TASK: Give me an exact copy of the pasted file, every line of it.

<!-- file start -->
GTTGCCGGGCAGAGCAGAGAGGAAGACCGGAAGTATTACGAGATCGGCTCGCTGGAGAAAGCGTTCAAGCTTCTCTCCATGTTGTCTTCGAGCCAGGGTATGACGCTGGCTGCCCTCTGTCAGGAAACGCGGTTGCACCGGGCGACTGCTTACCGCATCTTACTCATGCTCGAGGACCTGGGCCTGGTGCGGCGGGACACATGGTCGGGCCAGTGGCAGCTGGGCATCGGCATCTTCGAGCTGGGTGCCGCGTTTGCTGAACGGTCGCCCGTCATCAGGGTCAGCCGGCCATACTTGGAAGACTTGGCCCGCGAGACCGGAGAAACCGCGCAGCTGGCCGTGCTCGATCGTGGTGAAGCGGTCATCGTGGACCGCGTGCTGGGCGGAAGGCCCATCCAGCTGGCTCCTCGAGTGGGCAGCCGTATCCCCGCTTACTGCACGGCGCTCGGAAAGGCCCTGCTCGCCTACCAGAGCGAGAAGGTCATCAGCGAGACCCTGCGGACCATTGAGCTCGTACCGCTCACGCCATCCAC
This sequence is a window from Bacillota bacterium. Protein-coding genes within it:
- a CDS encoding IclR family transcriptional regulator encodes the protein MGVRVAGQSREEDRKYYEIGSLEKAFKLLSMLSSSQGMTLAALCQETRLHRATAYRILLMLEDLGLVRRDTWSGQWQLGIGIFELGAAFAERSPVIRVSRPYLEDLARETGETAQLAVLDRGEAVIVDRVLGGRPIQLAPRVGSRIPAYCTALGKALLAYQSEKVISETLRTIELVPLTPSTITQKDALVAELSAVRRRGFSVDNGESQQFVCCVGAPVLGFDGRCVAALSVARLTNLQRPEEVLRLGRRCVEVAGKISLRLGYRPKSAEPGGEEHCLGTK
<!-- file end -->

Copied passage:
GTTGCCGGGCAGAGCAGAGAGGAAGACCGGAAGTATTACGAGATCGGCTCGCTGGAGAAAGCGTTCAAGCTTCTCTCCATGTTGTCTTCGAGCCAGGGTATGACGCTGGCTGCCCTCTGTCAGGAAACGCGGTTGCACCGGGCGACTGCTTACCGCATCTTACTCATGCTCGAGGACCTGGGCCTGGTGCGGCGGGACACATGGTCGGGCCAGTGGCAGCTGGGCATCGGCATCTTCGAGCTGGGTGCCGCGTTTGCTGAACGGTCGCCCGTCATCAGGGTCAGCCGGCCATACTTGGAAGACTTGGCCCGCGAGACCGGAGAAACCGCGCAGCTGGCCGTGCTCGATCGTGGTGAAGCGGTCATCGTGGACCGCGTGCTGGGCGGAAGGCCCATCCAGCTGGCTCCTCGAGTGGGCAGCCGTATCCCCGCTTACTGCACGGCGCTCGGAAAGGCCCTGCTCGCCTACCAGAGCGAGAAGGTCATCAGCGAGACCCTGCGGACCATTGAGCTCGTACCGCTCACGCCATCCAC
This sequence is a window from Bacillota bacterium. Protein-coding genes within it:
- a CDS encoding IclR family transcriptional regulator encodes the protein MGVRVAGQSREEDRKYYEIGSLEKAFKLLSMLSSSQGMTLAALCQETRLHRATAYRILLMLEDLGLVRRDTWSGQWQLGIGIFELGAAFAERSPVIRVSRPYLEDLARETGETAQLAVLDRGEAVIVDRVLGGRPIQLAPRVGSRIPAYCTALGKALLAYQSEKVISETLRTIELVPLTPSTITQKDALVAELSAVRRRGFSVDNGESQQFVCCVGAPVLGFDGRCVAALSVARLTNLQRPEEVLRLGRRCVEVAGKISLRLGYRPKSAEPGGEEHCLGTK